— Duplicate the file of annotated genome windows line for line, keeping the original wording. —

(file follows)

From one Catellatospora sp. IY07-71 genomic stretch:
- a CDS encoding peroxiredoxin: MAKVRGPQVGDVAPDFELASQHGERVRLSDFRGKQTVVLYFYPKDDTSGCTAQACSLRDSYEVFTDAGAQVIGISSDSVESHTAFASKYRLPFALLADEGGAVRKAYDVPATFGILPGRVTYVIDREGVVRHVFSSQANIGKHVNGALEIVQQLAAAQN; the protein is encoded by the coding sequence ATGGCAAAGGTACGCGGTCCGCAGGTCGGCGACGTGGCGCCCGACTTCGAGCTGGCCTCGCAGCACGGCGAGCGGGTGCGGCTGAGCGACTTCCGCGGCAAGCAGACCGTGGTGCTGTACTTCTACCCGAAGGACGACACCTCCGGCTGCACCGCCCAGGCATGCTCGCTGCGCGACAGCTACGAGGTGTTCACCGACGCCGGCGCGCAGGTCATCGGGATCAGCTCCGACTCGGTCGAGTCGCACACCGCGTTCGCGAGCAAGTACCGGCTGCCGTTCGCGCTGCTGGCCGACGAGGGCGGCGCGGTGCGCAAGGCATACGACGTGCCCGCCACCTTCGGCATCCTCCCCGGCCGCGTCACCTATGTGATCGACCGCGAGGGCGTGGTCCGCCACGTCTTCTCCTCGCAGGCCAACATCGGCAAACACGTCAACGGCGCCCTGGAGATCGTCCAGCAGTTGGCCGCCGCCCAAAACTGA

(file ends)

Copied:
From one Catellatospora sp. IY07-71 genomic stretch:
- a CDS encoding peroxiredoxin: MAKVRGPQVGDVAPDFELASQHGERVRLSDFRGKQTVVLYFYPKDDTSGCTAQACSLRDSYEVFTDAGAQVIGISSDSVESHTAFASKYRLPFALLADEGGAVRKAYDVPATFGILPGRVTYVIDREGVVRHVFSSQANIGKHVNGALEIVQQLAAAQN; the protein is encoded by the coding sequence ATGGCAAAGGTACGCGGTCCGCAGGTCGGCGACGTGGCGCCCGACTTCGAGCTGGCCTCGCAGCACGGCGAGCGGGTGCGGCTGAGCGACTTCCGCGGCAAGCAGACCGTGGTGCTGTACTTCTACCCGAAGGACGACACCTCCGGCTGCACCGCCCAGGCATGCTCGCTGCGCGACAGCTACGAGGTGTTCACCGACGCCGGCGCGCAGGTCATCGGGATCAGCTCCGACTCGGTCGAGTCGCACACCGCGTTCGCGAGCAAGTACCGGCTGCCGTTCGCGCTGCTGGCCGACGAGGGCGGCGCGGTGCGCAAGGCATACGACGTGCCCGCCACCTTCGGCATCCTCCCCGGCCGCGTCACCTATGTGATCGACCGCGAGGGCGTGGTCCGCCACGTCTTCTCCTCGCAGGCCAACATCGGCAAACACGTCAACGGCGCCCTGGAGATCGTCCAGCAGTTGGCCGCCGCCCAAAACTGA